This week the Tuesdays with Dorie group is baking a French Apple Tart from page 379 of the book Baking with Julia (as in Julia Child) by Dorie Greenspan.
I've been on vacation for a couple of weeks and wanted to make something impressive to take to my colleagues who helped keep things running smoothly.
This recipe involves making a pie dough, an apple puree, and an apple flower thingy on the top of the puree. I made this tart all at once, but you can make the pie dough and apple puree in advance and assemble the whole thing a couple of days later. In fact, the dough is freezable.
I followed this recipe pretty much as described in the book. Each bake in the oven took longer that the author described, but that seems to be a pattern with this book. (Although I've checked it, I may need to re-check my oven's temperature...) The one thing I did differently, which was probably not necessary, was to brush the top of the tart with an apricot glaze. I was a little worried that the apple slices were too dry from the extended baking.
The dough is really flaky and contains no sugar, so the contrast between the dough and the apple puree is just amazing.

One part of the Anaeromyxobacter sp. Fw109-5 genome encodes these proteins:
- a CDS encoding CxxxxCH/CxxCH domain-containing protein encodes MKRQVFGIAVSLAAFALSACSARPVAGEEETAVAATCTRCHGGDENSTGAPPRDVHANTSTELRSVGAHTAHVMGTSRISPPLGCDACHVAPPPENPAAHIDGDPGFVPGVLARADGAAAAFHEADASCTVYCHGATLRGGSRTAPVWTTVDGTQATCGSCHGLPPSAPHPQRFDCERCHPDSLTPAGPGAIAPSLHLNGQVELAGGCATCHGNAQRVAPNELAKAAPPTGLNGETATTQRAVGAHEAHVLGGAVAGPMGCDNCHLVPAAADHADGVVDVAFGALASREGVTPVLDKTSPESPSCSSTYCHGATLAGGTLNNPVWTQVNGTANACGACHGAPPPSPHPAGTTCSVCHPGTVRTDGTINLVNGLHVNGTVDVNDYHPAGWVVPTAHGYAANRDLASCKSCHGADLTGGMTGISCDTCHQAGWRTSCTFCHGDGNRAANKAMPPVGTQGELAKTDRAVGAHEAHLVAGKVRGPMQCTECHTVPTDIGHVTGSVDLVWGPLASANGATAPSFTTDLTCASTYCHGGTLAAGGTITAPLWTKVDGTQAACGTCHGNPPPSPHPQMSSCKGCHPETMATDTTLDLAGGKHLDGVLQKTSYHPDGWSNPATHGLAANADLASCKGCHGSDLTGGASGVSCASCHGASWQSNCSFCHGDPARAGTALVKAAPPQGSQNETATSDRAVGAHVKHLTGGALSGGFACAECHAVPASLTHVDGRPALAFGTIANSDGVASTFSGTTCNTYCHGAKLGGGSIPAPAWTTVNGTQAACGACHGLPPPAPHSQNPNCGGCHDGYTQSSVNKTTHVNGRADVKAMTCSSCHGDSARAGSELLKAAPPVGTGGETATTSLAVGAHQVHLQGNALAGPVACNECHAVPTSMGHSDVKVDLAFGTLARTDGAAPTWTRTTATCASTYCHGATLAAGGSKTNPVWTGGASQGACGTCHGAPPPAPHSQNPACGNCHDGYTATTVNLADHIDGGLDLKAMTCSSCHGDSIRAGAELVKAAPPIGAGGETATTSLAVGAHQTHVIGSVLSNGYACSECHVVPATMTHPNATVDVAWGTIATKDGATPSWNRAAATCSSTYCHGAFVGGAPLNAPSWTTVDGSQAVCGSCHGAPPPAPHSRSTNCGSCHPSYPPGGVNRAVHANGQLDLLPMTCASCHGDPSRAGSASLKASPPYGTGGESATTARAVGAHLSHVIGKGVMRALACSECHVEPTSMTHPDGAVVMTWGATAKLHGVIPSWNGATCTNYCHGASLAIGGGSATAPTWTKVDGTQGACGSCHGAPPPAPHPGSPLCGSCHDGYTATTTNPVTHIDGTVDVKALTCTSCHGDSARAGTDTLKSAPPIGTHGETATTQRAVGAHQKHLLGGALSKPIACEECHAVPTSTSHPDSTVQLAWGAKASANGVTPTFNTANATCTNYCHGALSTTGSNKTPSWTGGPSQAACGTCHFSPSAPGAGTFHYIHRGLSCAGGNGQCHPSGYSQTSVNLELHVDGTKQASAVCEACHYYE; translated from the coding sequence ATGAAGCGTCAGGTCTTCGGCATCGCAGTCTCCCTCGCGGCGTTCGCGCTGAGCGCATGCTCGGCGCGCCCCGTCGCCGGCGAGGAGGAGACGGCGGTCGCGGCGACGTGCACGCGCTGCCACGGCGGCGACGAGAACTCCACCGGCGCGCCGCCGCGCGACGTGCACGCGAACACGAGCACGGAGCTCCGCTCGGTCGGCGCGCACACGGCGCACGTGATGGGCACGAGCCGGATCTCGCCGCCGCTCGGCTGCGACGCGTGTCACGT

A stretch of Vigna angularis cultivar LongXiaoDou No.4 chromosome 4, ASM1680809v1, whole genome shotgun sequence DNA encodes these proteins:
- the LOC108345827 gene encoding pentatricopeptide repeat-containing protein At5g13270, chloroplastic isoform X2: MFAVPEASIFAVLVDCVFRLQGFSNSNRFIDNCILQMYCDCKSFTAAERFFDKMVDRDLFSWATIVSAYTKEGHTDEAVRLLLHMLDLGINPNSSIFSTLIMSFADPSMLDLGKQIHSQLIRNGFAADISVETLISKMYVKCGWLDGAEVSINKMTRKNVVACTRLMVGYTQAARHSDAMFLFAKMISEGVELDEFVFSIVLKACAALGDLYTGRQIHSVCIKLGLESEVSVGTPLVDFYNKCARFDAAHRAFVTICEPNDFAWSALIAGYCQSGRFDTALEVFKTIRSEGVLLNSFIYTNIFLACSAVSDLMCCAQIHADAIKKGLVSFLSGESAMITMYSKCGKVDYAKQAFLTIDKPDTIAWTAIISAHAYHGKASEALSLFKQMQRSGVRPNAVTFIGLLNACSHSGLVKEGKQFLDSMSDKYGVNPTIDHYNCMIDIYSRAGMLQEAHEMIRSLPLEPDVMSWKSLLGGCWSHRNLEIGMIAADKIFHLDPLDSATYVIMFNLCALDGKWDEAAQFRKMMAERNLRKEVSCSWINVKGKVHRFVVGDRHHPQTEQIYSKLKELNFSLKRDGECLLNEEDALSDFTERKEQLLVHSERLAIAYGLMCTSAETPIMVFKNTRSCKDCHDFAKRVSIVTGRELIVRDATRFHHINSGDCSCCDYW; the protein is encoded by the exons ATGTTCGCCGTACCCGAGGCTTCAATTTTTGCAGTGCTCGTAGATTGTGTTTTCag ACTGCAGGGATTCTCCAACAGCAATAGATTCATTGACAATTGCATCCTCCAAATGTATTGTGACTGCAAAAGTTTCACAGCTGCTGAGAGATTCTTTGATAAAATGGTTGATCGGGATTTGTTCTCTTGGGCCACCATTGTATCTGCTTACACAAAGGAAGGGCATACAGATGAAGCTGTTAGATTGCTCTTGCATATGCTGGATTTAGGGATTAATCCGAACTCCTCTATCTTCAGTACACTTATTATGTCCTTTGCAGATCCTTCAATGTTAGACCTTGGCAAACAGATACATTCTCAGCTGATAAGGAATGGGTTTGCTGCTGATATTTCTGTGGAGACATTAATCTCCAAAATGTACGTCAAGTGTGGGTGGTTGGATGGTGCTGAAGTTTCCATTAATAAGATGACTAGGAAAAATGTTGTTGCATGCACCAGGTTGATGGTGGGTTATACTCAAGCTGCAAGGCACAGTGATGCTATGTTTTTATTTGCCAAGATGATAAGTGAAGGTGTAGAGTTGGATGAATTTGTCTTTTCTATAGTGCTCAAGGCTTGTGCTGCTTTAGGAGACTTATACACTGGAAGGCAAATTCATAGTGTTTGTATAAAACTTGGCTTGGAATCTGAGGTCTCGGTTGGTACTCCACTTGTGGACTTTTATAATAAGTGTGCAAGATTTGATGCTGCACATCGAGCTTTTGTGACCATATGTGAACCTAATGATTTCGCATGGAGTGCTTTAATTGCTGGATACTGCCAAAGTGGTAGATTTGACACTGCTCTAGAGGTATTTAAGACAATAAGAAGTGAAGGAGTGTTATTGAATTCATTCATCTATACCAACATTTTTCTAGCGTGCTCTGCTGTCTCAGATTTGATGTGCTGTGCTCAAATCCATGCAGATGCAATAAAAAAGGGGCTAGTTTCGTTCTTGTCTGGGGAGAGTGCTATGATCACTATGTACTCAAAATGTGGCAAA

So here's how it's done...
Make a really flaky savory dough and blind bake it (cover it in parchment and fill with rice, dried beans, or pie weights) in a nine inch tart pan.
Make an apple puree with roasted apples... really just homemade chunky applesauce. I kept mine really chunky.
Spread the puree in the dough lined tart pan.
Top with a floret of very thinly sliced apples.
Bake until the edges if the apple slices are kind of burned.
Cool, sprinkle with powdered sugar, (or in my case, spread with an apricot glaze), slice, and enjoy.
To make the optional apricot glaze, melt apricot jam with apple juice or cider, and brush over the apples after removing the tart from the oven.
As a side note, this pie dough was so easy to work with. It is a mixture of pastry flour, salt, butter, chilled shortening, and ice water. It requires very little handling and is amazingly, amazingly flaky. The only issue is that without the addition of sugar, it takes longer to brown.
To see the actual recipe, visit Laws of the Kitchen.
I am definitely making this again.